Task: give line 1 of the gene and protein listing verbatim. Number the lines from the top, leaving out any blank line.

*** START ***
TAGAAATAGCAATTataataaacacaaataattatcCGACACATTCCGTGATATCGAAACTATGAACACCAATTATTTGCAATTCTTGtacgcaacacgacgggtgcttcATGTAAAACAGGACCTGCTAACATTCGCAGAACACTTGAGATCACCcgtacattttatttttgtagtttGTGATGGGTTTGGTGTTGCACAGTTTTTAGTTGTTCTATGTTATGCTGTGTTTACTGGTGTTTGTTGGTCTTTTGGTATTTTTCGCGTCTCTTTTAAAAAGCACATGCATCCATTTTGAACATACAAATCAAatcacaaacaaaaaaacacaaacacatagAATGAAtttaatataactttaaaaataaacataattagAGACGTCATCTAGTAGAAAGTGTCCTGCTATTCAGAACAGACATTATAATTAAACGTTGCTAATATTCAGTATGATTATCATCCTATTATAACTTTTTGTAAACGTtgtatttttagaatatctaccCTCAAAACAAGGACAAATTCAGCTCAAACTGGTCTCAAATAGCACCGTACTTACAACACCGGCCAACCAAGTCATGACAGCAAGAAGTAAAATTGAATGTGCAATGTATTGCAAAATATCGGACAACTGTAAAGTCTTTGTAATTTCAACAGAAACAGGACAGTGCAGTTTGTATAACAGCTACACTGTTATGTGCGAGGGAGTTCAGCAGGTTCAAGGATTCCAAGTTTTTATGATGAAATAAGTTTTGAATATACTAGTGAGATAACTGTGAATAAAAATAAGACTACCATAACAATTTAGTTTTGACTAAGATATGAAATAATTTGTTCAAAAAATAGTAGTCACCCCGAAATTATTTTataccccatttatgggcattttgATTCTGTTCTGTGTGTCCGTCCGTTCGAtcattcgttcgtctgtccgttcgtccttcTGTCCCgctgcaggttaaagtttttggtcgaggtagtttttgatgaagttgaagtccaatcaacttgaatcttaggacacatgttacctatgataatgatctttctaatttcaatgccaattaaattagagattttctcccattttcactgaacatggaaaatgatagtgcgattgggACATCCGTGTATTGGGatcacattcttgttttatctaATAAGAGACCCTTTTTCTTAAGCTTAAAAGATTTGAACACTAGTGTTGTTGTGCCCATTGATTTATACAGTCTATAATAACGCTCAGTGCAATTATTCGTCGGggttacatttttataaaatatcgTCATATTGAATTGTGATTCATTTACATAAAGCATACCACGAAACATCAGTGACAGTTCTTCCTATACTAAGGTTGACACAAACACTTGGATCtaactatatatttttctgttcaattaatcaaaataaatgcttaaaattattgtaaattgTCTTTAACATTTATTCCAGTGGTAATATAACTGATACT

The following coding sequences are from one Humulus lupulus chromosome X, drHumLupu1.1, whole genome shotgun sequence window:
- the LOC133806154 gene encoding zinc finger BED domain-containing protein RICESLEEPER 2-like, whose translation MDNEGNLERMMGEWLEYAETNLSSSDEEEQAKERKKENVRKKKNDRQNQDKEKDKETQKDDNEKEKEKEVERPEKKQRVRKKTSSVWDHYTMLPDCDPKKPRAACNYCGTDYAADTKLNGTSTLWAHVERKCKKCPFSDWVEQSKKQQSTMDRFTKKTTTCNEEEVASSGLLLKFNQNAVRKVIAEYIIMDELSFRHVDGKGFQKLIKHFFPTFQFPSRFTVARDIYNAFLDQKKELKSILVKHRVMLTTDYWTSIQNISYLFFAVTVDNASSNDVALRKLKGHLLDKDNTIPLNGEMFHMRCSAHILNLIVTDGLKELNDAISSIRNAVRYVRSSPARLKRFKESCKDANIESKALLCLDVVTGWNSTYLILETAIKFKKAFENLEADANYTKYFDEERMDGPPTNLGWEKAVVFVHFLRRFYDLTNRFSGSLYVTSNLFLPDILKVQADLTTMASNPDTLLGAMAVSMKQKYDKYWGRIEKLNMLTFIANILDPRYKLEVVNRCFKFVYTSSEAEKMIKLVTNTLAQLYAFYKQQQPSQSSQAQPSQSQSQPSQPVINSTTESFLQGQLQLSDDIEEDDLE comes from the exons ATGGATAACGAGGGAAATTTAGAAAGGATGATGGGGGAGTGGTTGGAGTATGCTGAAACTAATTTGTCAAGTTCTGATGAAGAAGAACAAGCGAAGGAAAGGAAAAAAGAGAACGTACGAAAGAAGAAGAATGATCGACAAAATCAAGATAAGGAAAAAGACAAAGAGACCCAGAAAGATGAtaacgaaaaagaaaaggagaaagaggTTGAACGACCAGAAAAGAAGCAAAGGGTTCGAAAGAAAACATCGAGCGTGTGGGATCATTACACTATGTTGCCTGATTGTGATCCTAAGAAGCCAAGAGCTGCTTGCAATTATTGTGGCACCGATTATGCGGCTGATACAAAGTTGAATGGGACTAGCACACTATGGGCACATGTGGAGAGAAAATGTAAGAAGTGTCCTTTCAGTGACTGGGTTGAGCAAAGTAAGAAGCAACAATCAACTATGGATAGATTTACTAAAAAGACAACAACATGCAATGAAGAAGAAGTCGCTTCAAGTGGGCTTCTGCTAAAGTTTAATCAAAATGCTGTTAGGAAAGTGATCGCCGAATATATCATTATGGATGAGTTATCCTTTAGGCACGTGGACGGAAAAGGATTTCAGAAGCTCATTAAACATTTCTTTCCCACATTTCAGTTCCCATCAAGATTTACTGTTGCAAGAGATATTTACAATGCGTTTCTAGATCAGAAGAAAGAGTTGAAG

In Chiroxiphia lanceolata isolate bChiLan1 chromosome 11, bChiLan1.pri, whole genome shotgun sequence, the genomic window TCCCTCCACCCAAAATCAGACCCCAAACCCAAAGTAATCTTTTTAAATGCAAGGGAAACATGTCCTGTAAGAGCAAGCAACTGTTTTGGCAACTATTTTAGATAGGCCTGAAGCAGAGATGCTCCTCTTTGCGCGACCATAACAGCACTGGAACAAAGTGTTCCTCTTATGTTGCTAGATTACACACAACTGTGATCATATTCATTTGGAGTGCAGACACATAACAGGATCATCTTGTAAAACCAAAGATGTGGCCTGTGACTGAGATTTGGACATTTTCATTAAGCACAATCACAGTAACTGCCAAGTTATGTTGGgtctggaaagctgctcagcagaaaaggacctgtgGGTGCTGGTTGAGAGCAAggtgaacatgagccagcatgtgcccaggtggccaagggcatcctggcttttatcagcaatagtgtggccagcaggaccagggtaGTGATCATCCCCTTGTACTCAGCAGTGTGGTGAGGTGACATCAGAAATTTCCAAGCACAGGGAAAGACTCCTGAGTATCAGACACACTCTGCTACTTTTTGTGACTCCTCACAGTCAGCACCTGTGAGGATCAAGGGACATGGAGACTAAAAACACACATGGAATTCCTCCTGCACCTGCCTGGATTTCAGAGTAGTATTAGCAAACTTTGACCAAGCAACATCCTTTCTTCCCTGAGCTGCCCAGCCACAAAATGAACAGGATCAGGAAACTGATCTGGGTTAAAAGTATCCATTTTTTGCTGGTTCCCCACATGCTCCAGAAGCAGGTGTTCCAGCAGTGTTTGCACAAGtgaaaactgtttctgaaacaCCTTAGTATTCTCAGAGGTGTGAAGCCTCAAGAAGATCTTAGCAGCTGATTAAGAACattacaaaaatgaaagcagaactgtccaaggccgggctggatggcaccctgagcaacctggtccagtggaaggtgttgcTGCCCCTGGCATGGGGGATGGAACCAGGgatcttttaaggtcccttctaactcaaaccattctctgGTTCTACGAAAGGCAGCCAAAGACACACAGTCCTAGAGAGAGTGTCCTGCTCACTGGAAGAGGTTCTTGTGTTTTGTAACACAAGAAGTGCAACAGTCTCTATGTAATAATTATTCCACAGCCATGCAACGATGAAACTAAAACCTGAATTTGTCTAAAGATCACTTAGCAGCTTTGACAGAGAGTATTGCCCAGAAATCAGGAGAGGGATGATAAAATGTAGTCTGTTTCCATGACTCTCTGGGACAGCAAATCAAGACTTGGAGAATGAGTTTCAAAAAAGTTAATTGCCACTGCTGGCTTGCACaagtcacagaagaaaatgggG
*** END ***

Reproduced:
TAGAAATAGCAATTataataaacacaaataattatcCGACACATTCCGTGATATCGAAACTATGAACACCAATTATTTGCAATTCTTGtacgcaacacgacgggtgcttcATGTAAAACAGGACCTGCTAACATTCGCAGAACACTTGAGATCACCcgtacattttatttttgtagtttGTGATGGGTTTGGTGTTGCACAGTTTTTAGTTGTTCTATGTTATGCTGTGTTTACTGGTGTTTGTTGGTCTTTTGGTATTTTTCGCGTCTCTTTTAAAAAGCACATGCATCCATTTTGAACATACAAATCAAatcacaaacaaaaaaacacaaacacatagAATGAAtttaatataactttaaaaataaacataattagAGACGTCATCTAGTAGAAAGTGTCCTGCTATTCAGAACAGACATTATAATTAAACGTTGCTAATATTCAGTATGATTATCATCCTATTATAACTTTTTGTAAACGTtgtatttttagaatatctaccCTCAAAACAAGGACAAATTCAGCTCAAACTGGTCTCAAATAGCACCGTACTTACAACACCGGCCAACCAAGTCATGACAGCAAGAAGTAAAATTGAATGTGCAATGTATTGCAAAATATCGGACAACTGTAAAGTCTTTGTAATTTCAACAGAAACAGGACAGTGCAGTTTGTATAACAGCTACACTGTTATGTGCGAGGGAGTTCAGCAGGTTCAAGGATTCCAAGTTTTTATGATGAAATAAGTTTTGAATATACTAGTGAGATAACTGTGAATAAAAATAAGACTACCATAACAATTTAGTTTTGACTAAGATATGAAATAATTTGTTCAAAAAATAGTAGTCACCCCGAAATTATTTTataccccatttatgggcattttgATTCTGTTCTGTGTGTCCGTCCGTTCGAtcattcgttcgtctgtccgttcgtccttcTGTCCCgctgcaggttaaagtttttggtcgaggtagtttttgatgaagttgaagtccaatcaacttgaatcttaggacacatgttacctatgataatgatctttctaatttcaatgccaattaaattagagattttctcccattttcactgaacatggaaaatgatagtgcgattgggACATCCGTGTATTGGGatcacattcttgttttatctaATAAGAGACCCTTTTTCTTAAGCTTAAAAGATTTGAACACTAGTGTTGTTGTGCCCATTGATTTATACAGTCTATAATAACGCTCAGTGCAATTATTCGTCGGggttacatttttataaaatatcgTCATATTGAATTGTGATTCATTTACATAAAGCATACCACGAAACATCAGTGACAGTTCTTCCTATACTAAGGTTGACACAAACACTTGGATCtaactatatatttttctgttcaattaatcaaaataaatgcttaaaattattgtaaattgTCTTTAACATTTATTCCAGTGGTAATATAACTGATACT